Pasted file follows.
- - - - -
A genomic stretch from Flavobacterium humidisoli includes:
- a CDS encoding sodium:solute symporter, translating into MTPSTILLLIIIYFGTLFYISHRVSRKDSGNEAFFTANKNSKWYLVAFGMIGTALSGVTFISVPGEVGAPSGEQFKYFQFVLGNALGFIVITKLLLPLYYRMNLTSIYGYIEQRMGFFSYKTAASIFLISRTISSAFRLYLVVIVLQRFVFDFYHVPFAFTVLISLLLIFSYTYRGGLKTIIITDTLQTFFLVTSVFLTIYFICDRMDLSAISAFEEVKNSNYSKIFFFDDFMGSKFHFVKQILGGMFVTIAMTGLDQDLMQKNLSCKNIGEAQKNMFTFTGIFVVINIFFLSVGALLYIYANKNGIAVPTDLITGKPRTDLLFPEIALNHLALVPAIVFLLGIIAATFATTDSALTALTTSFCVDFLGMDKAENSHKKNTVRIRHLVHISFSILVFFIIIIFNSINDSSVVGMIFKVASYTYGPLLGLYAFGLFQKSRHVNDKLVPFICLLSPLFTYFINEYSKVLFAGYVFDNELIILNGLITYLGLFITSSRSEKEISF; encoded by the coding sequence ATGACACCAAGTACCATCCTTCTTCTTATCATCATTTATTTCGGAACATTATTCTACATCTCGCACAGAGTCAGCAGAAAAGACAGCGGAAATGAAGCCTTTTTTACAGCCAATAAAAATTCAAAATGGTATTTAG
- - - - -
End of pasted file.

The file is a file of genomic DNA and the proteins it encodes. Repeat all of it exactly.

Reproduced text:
A genomic stretch from Flavobacterium humidisoli includes:
- a CDS encoding sodium:solute symporter, translating into MTPSTILLLIIIYFGTLFYISHRVSRKDSGNEAFFTANKNSKWYLVAFGMIGTALSGVTFISVPGEVGAPSGEQFKYFQFVLGNALGFIVITKLLLPLYYRMNLTSIYGYIEQRMGFFSYKTAASIFLISRTISSAFRLYLVVIVLQRFVFDFYHVPFAFTVLISLLLIFSYTYRGGLKTIIITDTLQTFFLVTSVFLTIYFICDRMDLSAISAFEEVKNSNYSKIFFFDDFMGSKFHFVKQILGGMFVTIAMTGLDQDLMQKNLSCKNIGEAQKNMFTFTGIFVVINIFFLSVGALLYIYANKNGIAVPTDLITGKPRTDLLFPEIALNHLALVPAIVFLLGIIAATFATTDSALTALTTSFCVDFLGMDKAENSHKKNTVRIRHLVHISFSILVFFIIIIFNSINDSSVVGMIFKVASYTYGPLLGLYAFGLFQKSRHVNDKLVPFICLLSPLFTYFINEYSKVLFAGYVFDNELIILNGLITYLGLFITSSRSEKEISF; encoded by the coding sequence ATGACACCAAGTACCATCCTTCTTCTTATCATCATTTATTTCGGAACATTATTCTACATCTCGCACAGAGTCAGCAGAAAAGACAGCGGAAATGAAGCCTTTTTTACAGCCAATAAAAATTCAAAATGGTATTTAG